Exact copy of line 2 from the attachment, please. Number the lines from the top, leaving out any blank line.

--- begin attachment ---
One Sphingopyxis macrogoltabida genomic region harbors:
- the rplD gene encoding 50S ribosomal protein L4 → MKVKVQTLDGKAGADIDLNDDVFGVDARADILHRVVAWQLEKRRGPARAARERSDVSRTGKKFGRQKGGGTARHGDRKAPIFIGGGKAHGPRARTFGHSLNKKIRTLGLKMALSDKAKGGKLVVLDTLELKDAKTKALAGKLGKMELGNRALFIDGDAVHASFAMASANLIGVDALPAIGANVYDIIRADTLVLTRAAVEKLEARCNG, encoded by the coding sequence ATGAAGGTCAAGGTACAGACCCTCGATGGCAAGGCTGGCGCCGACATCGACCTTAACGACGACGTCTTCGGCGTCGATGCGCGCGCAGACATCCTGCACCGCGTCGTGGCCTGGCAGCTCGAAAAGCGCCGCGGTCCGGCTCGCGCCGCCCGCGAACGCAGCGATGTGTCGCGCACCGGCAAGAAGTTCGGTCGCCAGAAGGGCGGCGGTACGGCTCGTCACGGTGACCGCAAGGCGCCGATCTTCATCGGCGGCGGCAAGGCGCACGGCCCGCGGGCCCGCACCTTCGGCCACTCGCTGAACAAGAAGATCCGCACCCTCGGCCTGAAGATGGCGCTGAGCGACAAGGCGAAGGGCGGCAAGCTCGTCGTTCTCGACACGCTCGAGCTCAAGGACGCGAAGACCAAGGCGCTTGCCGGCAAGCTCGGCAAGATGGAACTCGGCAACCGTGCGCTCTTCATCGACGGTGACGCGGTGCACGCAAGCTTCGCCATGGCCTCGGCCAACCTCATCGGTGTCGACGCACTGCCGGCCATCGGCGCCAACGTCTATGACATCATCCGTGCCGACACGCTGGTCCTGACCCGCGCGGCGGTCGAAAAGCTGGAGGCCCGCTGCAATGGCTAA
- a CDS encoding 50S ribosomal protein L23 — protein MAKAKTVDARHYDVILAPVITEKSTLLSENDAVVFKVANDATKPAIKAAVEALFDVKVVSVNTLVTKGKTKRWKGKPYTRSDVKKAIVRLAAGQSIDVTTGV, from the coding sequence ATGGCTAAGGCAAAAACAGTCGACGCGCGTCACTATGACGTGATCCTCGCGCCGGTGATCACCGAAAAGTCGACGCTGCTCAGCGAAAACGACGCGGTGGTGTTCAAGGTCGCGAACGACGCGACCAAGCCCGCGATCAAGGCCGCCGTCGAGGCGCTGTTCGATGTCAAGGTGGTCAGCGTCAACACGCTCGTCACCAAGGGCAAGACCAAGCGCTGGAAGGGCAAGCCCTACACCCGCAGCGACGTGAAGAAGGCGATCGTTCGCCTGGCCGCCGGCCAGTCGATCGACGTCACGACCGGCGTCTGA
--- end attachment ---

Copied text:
- the rplD gene encoding 50S ribosomal protein L4 → MKVKVQTLDGKAGADIDLNDDVFGVDARADILHRVVAWQLEKRRGPARAARERSDVSRTGKKFGRQKGGGTARHGDRKAPIFIGGGKAHGPRARTFGHSLNKKIRTLGLKMALSDKAKGGKLVVLDTLELKDAKTKALAGKLGKMELGNRALFIDGDAVHASFAMASANLIGVDALPAIGANVYDIIRADTLVLTRAAVEKLEARCNG, encoded by the coding sequence ATGAAGGTCAAGGTACAGACCCTCGATGGCAAGGCTGGCGCCGACATCGACCTTAACGACGACGTCTTCGGCGTCGATGCGCGCGCAGACATCCTGCACCGCGTCGTGGCCTGGCAGCTCGAAAAGCGCCGCGGTCCGGCTCGCGCCGCCCGCGAACGCAGCGATGTGTCGCGCACCGGCAAGAAGTTCGGTCGCCAGAAGGGCGGCGGTACGGCTCGTCACGGTGACCGCAAGGCGCCGATCTTCATCGGCGGCGGCAAGGCGCACGGCCCGCGGGCCCGCACCTTCGGCCACTCGCTGAACAAGAAGATCCGCACCCTCGGCCTGAAGATGGCGCTGAGCGACAAGGCGAAGGGCGGCAAGCTCGTCGTTCTCGACACGCTCGAGCTCAAGGACGCGAAGACCAAGGCGCTTGCCGGCAAGCTCGGCAAGATGGAACTCGGCAACCGTGCGCTCTTCATCGACGGTGACGCGGTGCACGCAAGCTTCGCCATGGCCTCGGCCAACCTCATCGGTGTCGACGCACTGCCGGCCATCGGCGCCAACGTCTATGACATCATCCGTGCCGACACGCTGGTCCTGACCCGCGCGGCGGTCGAAAAGCTGGAGGCCCGCTGCAATGGCTAA